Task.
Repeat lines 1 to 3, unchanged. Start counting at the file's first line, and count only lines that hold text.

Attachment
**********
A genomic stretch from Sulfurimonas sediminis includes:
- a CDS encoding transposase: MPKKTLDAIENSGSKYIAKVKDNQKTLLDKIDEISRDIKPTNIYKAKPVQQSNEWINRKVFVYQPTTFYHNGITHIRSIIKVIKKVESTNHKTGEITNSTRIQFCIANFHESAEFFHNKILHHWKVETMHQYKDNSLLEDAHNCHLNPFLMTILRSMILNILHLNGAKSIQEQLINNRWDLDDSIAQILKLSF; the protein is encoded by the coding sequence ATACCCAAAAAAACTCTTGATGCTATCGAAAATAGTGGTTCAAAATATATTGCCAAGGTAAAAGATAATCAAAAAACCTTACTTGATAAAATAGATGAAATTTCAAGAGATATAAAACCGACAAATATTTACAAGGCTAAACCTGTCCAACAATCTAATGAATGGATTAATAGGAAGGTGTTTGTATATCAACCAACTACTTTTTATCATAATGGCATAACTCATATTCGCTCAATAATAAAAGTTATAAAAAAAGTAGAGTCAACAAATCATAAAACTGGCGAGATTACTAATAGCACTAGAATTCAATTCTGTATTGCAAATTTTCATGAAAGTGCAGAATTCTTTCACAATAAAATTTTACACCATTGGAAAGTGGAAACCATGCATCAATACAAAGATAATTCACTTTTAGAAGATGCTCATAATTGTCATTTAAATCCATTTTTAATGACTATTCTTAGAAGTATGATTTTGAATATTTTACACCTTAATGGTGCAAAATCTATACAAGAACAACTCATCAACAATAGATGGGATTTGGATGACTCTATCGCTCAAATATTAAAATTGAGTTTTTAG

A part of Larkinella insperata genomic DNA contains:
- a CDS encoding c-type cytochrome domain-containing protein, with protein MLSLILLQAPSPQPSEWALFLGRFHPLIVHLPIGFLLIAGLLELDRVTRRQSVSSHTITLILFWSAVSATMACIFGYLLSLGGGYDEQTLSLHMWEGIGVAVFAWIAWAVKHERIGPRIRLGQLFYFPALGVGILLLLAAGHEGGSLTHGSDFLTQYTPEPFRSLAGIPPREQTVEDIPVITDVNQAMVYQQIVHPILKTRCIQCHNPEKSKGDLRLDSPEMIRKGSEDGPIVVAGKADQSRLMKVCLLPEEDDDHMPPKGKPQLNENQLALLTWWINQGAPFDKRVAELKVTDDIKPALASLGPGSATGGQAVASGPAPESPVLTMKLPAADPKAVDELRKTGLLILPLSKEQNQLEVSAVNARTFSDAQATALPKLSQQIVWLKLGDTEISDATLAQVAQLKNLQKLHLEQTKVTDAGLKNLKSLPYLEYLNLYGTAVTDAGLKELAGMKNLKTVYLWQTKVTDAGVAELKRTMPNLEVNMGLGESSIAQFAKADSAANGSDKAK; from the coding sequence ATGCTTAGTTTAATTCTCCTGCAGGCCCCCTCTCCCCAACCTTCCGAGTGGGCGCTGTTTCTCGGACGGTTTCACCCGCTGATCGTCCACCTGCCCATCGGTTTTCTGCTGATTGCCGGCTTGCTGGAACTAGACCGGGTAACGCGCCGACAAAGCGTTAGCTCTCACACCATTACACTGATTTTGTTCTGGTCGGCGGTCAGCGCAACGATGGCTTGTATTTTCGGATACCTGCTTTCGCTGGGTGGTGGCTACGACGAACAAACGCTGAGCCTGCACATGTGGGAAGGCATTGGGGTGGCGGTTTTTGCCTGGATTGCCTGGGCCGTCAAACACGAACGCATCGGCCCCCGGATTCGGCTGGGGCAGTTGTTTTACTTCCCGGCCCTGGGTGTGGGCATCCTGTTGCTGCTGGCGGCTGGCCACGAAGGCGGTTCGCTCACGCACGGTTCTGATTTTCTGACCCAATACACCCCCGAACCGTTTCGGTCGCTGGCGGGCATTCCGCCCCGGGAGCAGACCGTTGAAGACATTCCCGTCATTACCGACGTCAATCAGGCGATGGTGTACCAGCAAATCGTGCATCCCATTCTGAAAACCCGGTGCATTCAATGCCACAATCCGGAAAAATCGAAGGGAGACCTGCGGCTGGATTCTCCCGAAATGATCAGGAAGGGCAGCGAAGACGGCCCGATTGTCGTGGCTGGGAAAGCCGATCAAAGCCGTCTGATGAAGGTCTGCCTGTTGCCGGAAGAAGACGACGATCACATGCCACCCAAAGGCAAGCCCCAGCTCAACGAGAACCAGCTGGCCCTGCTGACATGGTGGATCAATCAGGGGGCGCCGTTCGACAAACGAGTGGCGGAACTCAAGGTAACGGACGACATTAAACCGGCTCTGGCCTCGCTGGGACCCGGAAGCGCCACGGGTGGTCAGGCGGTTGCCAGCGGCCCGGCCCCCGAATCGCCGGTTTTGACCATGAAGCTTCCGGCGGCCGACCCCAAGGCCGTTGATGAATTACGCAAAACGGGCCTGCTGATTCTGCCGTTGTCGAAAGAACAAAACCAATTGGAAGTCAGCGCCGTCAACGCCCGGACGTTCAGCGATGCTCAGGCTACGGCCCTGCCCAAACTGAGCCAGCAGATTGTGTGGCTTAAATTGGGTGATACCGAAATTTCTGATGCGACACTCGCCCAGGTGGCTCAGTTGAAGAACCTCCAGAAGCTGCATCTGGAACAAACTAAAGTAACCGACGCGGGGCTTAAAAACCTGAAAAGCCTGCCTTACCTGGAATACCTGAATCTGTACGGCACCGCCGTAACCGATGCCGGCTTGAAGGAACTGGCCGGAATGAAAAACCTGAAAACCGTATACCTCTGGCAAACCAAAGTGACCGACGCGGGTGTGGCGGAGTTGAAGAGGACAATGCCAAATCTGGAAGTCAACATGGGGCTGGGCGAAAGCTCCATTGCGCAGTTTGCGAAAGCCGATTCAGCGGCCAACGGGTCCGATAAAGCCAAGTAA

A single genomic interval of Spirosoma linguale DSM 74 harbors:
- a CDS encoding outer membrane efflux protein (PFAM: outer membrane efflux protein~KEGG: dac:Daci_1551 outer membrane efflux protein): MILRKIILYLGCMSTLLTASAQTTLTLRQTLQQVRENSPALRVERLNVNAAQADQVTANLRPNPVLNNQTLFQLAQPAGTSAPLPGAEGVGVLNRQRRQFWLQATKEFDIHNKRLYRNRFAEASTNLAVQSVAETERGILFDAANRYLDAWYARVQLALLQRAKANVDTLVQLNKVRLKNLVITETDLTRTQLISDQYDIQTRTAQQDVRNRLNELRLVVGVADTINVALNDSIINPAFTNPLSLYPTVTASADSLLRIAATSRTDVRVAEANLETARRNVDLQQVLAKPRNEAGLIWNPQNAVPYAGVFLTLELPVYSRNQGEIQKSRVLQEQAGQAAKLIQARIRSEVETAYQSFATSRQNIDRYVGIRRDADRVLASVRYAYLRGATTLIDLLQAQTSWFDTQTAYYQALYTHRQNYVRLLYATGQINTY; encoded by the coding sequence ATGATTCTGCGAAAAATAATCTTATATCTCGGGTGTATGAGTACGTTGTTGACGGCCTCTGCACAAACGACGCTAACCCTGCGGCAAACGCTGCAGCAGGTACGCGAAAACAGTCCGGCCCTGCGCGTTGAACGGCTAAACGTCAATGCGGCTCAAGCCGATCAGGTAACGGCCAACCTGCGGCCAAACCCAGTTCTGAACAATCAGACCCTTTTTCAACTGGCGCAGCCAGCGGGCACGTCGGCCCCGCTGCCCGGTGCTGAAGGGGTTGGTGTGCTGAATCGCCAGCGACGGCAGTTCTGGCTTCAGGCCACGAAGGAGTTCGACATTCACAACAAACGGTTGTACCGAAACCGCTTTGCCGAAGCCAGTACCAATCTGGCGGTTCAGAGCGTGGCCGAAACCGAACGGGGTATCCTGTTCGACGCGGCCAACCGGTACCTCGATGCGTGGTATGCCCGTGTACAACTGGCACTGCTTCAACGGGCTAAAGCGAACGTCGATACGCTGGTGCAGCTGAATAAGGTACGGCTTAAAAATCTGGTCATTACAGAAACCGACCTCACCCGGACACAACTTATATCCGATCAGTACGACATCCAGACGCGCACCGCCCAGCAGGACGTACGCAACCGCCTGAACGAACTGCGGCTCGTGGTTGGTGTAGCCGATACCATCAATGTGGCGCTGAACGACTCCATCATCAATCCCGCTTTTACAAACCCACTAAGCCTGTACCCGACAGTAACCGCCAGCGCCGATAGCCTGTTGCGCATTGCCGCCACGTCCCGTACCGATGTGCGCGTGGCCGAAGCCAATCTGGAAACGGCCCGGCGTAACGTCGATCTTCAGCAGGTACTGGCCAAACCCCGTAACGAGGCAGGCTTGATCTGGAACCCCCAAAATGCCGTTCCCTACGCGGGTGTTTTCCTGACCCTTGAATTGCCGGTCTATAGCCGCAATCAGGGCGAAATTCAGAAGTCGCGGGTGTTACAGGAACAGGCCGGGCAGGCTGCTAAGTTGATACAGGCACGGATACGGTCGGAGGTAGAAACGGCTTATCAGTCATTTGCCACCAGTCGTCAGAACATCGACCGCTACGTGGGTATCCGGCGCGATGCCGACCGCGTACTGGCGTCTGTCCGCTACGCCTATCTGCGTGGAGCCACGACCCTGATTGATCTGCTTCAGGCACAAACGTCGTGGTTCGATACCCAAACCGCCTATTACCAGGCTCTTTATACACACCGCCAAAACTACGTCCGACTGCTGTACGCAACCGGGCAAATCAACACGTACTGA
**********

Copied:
A genomic stretch from Sulfurimonas sediminis includes:
- a CDS encoding transposase: MPKKTLDAIENSGSKYIAKVKDNQKTLLDKIDEISRDIKPTNIYKAKPVQQSNEWINRKVFVYQPTTFYHNGITHIRSIIKVIKKVESTNHKTGEITNSTRIQFCIANFHESAEFFHNKILHHWKVETMHQYKDNSLLEDAHNCHLNPFLMTILRSMILNILHLNGAKSIQEQLINNRWDLDDSIAQILKLSF; the protein is encoded by the coding sequence ATACCCAAAAAAACTCTTGATGCTATCGAAAATAGTGGTTCAAAATATATTGCCAAGGTAAAAGATAATCAAAAAACCTTACTTGATAAAATAGATGAAATTTCAAGAGATATAAAACCGACAAATATTTACAAGGCTAAACCTGTCCAACAATCTAATGAATGGATTAATAGGAAGGTGTTTGTATATCAACCAACTACTTTTTATCATAATGGCATAACTCATATTCGCTCAATAATAAAAGTTATAAAAAAAGTAGAGTCAACAAATCATAAAACTGGCGAGATTACTAATAGCACTAGAATTCAATTCTGTATTGCAAATTTTCATGAAAGTGCAGAATTCTTTCACAATAAAATTTTACACCATTGGAAAGTGGAAACCATGCATCAATACAAAGATAATTCACTTTTAGAAGATGCTCATAATTGTCATTTAAATCCATTTTTAATGACTATTCTTAGAAGTATGATTTTGAATATTTTACACCTTAATGGTGCAAAATCTATACAAGAACAACTCATCAACAATAGATGGGATTTGGATGACTCTATCGCTCAAATATTAAAATTGAGTTTTTAG

A part of Larkinella insperata genomic DNA contains: